Energy Systems Technology Evaluation Program

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The Energy System Technology Evaluation Program (ESTEP) is conducting real-world demonstrations.

Each ESTEP project requires participation by Department of Navy (DoN) civilians, military personnel or veterans in key technical or business project roles, thus providing real-world training and education opportunities for the future DoN energy workforce. These participants include students enrolled in technical and business energy-track curricula at the Naval Postgraduate School.

A pilot veterans outreach effort is underway in which student veterans at local universities, including California State University San Marcos (CSUSM), are provided internships for participation on ESTEP projects.

Naval Postgraduate School (NPS), Naval Facilities Engineering Command (NAVFAC) and Space and Naval Warfare Systems Command (SPAWAR) play key roles in DoN energy: education (NPS); installation construction, operations and maintenance (NAVFAC); and energy network operations and security (SPAWAR). Therefore, these three organizations are leading execution of the program.

EDUCATION


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INSTALLATION, CONSTRUCTION, OPERATIONS AND MAINTENANCE

NAVFAC Logo

ENERGY NETWORK OPERATIONS AND SECURITY

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Technology Advancement

The Energy System Technology Evaluation Program (ESTEP) is conducting real-world advanced technology demonstrations to evaluate emerging energy technologies using Navy and Marine Corps facilities as test beds.
Data collected and analyzed in this program will be used to evaluate performance, reliability and security of energy technologies under various environmental and operating conditions and to provide the baseline data required for inclusion into energy efficiency systems and equipment procurement specifications.

The technology focus will be on innovative pre-commercial and nascent commercial energy technologies obtained from open market sourcing, including companies from within the venture capital and small business communities.

Education and Training

During the course of implementing technology demonstrations at naval installations and in the private sector, often the greatest hurdles are not necessarily the technology challenges, but are instead fiscal constraints, policies, regulatory requirements and restrictions, permitting, and other institutional and bureaucrat hindrances that often delay and prevent projects implementation. Therefore, a thorough knowledge of the complex project process – financial, institutional, bureaucratic and technical – by project mangers will facilitate project implementation and will provide well-trained energy managers able to continually improve the processes in the future.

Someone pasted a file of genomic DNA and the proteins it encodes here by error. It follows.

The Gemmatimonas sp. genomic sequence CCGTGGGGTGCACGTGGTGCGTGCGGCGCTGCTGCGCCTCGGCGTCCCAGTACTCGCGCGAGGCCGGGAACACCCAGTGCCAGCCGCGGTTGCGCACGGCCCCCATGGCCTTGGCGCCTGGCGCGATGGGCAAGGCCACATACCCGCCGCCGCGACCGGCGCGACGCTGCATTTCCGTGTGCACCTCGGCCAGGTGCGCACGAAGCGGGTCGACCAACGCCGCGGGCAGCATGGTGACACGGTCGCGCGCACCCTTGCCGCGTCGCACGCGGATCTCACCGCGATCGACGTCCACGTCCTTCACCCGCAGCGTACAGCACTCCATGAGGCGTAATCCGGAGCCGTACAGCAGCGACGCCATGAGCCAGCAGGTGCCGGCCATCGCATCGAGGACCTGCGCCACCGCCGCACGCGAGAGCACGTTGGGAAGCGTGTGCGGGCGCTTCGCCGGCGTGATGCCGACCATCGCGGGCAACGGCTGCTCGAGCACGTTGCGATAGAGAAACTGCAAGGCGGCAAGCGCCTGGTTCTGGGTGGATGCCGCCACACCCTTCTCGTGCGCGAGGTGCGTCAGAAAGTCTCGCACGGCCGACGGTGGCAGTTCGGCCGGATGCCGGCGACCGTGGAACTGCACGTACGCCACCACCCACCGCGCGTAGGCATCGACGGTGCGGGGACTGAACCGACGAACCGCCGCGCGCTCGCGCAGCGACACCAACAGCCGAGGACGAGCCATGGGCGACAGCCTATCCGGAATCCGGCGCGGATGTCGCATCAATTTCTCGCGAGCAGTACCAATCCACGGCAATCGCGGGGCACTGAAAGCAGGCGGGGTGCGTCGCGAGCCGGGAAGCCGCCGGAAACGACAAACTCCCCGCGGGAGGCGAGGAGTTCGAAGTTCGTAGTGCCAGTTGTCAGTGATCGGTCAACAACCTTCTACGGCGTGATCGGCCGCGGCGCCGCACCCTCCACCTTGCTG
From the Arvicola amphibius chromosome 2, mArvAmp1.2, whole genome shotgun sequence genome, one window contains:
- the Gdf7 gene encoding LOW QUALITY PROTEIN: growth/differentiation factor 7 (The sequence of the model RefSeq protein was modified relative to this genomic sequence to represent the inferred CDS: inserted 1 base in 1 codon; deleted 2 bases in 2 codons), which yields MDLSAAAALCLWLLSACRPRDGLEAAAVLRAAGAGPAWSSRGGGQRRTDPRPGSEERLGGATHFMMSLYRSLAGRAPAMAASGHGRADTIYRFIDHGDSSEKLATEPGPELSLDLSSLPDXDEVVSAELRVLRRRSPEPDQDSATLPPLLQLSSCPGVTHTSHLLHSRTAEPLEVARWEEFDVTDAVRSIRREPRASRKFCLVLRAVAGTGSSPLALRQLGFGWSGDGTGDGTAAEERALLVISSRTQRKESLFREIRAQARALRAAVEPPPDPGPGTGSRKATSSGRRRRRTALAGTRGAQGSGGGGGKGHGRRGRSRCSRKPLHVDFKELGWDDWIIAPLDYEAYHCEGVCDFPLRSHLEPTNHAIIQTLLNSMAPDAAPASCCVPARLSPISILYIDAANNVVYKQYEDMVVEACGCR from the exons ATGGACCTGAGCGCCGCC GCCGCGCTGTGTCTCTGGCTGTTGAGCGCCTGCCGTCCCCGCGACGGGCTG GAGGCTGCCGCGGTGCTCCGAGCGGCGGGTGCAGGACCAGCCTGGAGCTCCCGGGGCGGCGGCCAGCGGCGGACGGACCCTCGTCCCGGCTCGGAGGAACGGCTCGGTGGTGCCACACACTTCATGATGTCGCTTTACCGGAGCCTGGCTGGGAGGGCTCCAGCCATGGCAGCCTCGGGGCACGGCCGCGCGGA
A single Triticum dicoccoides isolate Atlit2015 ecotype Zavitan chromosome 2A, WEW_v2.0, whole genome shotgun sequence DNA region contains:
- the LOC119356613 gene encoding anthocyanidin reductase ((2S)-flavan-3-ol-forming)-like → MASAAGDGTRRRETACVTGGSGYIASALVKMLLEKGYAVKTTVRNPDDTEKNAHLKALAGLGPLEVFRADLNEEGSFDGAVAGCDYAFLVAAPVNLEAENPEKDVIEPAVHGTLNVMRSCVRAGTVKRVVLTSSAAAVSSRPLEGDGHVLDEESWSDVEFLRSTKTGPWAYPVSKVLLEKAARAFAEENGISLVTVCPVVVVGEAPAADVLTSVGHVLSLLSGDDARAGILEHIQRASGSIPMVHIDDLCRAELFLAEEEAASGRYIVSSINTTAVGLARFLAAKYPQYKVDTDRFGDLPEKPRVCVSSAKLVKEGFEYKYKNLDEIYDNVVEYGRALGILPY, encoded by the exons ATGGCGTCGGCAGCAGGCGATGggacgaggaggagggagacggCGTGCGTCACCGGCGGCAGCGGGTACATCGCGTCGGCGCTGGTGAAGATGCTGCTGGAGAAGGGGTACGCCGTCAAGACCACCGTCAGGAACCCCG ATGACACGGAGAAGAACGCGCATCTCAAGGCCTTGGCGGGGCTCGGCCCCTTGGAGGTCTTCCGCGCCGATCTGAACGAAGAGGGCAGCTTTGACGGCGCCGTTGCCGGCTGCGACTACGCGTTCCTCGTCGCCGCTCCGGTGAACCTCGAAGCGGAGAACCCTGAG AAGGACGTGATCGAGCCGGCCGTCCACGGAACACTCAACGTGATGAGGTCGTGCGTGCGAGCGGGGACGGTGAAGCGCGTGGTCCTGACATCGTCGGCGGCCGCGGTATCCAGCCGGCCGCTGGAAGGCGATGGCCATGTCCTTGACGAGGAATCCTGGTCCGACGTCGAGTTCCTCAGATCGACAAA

The knowledge sets described above can be taught at some level in a classroom; however, true understanding of project complexity can only be fully recognized and effectively handled through real-world experience.

Veteran and Wounded Warrior Programs

With regard to veteran opportunities, ONR and the current ESTEP naval partner organizations (SPAWAR, NAVFAC and NPS) are establishing linkages to veteran and wounded warrior programs and outreach efforts. A pilot veterans outreach effort is underway in which student veterans at local universities, including California State University San Marcos (CSUSM), are provided internships for participation on ESTEP projects.

Additionally, ONR is exploring ways to incorporate wounded warrior factors into the ONR-supported Renewable Energy Architectures for Cultural and Human Environments (REACHE) program led by a San Francisco based company, MKThink, such that future facility designs and architectures provide optimal working and living environments regardless of any disabilities. Such architectural approaches would eliminate design and technical factors that are actually the true disablers for human capabilities.

A quote from a Psychology Today article (“The Spaces We Create: What They Can Teach Us,” May 26, 2011 by Alison Bonds Shapiro) captures these thoughts:

“… a person is not inherently disabled, that he only experiences himself as disabled when he interacts with a world around him that contains barriers. It is the relationship to the physical environment that creates either the experience of empowerment or the experience of disability. When we shape our environments so that everyone can engage with them with a sense of accomplishment, we change not only access but literally change the way people know and think about themselves.”

Because energy efficiency and other energy technology are already major components for architectural design and building technologies, energy career choices by Wounded Warriors and those working with Wounded Warriors can bring unique personal knowledge to advance the development and implementation of empowering architectures for all.

Projects

The Energy System Technology Evaluation Program (ESTEP) is conducting real-world demonstrations.

Have a look at the technology advancement and education and training projects conducted by SPAWAR Systems Center Pacific (SCC Pacific), Naval Postgraduate School (NPS), and California State University San Marcos (CSU San Marcos).

The ESTEP projects offer a real-world training and education for civilians, military personnel and veterans wishing to enter an energy career path, including those enrolled in technical and business energy-track curricula at NPS

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